Squat Tip: How To Build Power Out of The Hole
1. Pauses, Pauses, and More Pauses
First thing to do whenever you find you’re bad at something…practice it.
You suck out of the bottom of your squat? Probably should spend more time in the bottom of your squat. You are going to solve this problem by running away from it, so if you are truly serious about getting better out of the hole I’d strongly consider working pause squats into your routine.
There’s nothing “magic” about this solution either. It’s quite literally working on your weak point and that’s it.
If all you are giving yourself is a steady diet of pause squats overtime you are going to become more and more confident in the hole. You’ll eventually get yourself to a point where you can hold RPE 9-10 effort squats for 2 to 3 count holds without ever doubting the fact that you’ll make it back up.
2. Stop Divebombing
Even if you aren’t yet experiencing problems out of the hole this is an issue you want to fix immediately.
“Divebombing” a squat refers to dropping to the bottom position of your squat with very little control, and catching the subsequent bounce out of the hole to utilize momentum to lift weights.
Admittedly this works…up to like 400lbs…but it does work, which results in many beginner to intermediate lifters seeing it as a viable squat technique.
The problem is divebombing squats is false confidence. It will feel really good at lighter loads, you’ll feel really powerful, probably move the weights at a decent speed, but I guarantee this will all the sudden stop working for you and you’re going to be left wondering what happened.
Start learning how to control your squats. Those pause squats will be a great place to start, but this is something you should be thinking about regardless of the variation you are doing. You should be able to very easily control what depth you are squatting to, without having to bottom out, as well as redirect your squat up with your own strength…not momentum.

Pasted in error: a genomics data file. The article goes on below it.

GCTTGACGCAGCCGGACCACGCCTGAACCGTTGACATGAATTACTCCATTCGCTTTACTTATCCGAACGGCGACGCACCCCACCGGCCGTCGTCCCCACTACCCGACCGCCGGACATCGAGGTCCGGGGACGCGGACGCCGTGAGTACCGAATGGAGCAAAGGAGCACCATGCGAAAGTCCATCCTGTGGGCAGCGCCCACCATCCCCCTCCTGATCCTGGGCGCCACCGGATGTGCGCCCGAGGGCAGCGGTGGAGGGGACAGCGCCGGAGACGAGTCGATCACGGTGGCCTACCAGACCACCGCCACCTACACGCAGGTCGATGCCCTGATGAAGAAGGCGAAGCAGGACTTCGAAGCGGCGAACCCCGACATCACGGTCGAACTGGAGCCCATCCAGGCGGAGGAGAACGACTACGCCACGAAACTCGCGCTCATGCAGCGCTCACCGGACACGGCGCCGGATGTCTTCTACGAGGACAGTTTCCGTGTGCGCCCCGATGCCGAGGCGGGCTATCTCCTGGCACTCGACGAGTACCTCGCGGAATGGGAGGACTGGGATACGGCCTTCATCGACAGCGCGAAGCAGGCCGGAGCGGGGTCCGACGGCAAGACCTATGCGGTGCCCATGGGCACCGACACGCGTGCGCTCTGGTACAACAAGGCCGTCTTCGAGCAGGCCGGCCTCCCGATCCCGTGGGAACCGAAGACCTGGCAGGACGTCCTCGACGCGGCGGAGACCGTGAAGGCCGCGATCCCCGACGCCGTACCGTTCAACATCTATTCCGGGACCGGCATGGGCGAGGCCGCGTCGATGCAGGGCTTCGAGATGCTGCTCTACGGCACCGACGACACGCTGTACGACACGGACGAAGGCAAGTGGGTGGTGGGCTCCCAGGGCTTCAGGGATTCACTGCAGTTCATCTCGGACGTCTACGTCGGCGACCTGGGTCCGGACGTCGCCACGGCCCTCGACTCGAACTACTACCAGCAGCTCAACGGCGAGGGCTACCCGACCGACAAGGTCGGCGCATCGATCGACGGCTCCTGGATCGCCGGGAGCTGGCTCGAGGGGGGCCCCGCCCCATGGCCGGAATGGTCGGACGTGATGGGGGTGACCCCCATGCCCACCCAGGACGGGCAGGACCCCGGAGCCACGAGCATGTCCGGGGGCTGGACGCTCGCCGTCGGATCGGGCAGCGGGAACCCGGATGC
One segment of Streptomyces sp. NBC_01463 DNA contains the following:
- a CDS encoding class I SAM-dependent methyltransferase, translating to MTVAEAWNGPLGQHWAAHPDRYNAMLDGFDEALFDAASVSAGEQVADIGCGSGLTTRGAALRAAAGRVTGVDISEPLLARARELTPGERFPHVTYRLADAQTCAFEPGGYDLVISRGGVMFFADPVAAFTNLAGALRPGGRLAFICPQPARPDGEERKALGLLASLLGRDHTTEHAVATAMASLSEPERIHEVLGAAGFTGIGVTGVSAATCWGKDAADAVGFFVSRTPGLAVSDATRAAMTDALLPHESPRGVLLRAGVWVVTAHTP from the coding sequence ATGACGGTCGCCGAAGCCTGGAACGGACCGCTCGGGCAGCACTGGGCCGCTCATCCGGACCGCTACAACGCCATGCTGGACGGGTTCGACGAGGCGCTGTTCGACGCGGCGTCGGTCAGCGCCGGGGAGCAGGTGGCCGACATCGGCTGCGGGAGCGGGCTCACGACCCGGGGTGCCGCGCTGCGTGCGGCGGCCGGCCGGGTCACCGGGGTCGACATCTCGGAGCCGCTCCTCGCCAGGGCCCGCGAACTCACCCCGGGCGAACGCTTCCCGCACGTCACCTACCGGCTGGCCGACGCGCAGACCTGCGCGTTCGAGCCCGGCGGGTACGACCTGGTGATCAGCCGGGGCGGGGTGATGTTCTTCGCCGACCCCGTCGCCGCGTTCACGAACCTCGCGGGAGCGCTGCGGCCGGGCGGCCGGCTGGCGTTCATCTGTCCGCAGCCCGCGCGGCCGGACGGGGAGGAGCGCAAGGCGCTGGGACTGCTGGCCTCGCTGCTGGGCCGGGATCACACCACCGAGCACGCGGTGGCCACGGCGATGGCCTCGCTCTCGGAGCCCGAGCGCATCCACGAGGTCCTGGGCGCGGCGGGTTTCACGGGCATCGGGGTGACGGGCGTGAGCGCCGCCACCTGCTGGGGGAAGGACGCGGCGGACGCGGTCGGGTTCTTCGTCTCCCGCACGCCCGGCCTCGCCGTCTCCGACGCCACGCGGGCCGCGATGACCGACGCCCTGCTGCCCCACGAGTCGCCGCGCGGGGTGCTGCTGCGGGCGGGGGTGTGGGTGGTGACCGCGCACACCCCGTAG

A lot of people don’t have “strength problems in the hole” they just never learned how to utilize their strength in the hole because they divebomb every rep.
High level, heavy squats really become a balance and stability game more than anything else, which is something I guarantee you won’t have if you divebomb squats. You’re far better of over the long haul to start learning how to control the movement today.
3. Treat Every Squat Like It’s Max Effort
Something you’ll see that’s pretty common across lifters is a lack of focus on warm-up sets.
First warmup set just going through the motions. Second warmup set barely paying attention. Third warmup set was talking to their friend while squatting. First working set…okay now I’ll start to actually use my cues.
I get it. They are warmup sets, they’re kinda boring, and this isn’t exactly life or death. That being said, you shouldn’t expect your body to suddenly “flip the switch” to performance mode if you haven’t been giving any attention to detail to your warmups.
Treat all of your squats like you are going for a max effort set. The degree to which you brace, how well you lock in your rack position, how well you drive out your knees, and the degree of force you generate out of the hole should be consistent across ALL of your squats.
This puts you in the right mindset for lifting right out of the starting gate. It also guarantees you are both physically AND mentally warmed up for your harder working sets.
A lot of problems in the hole are due to a momentary lack of stability/tightness which is generally attributable to a lack of focus. Treat every squat with respect and you won’t run into this problem ever again.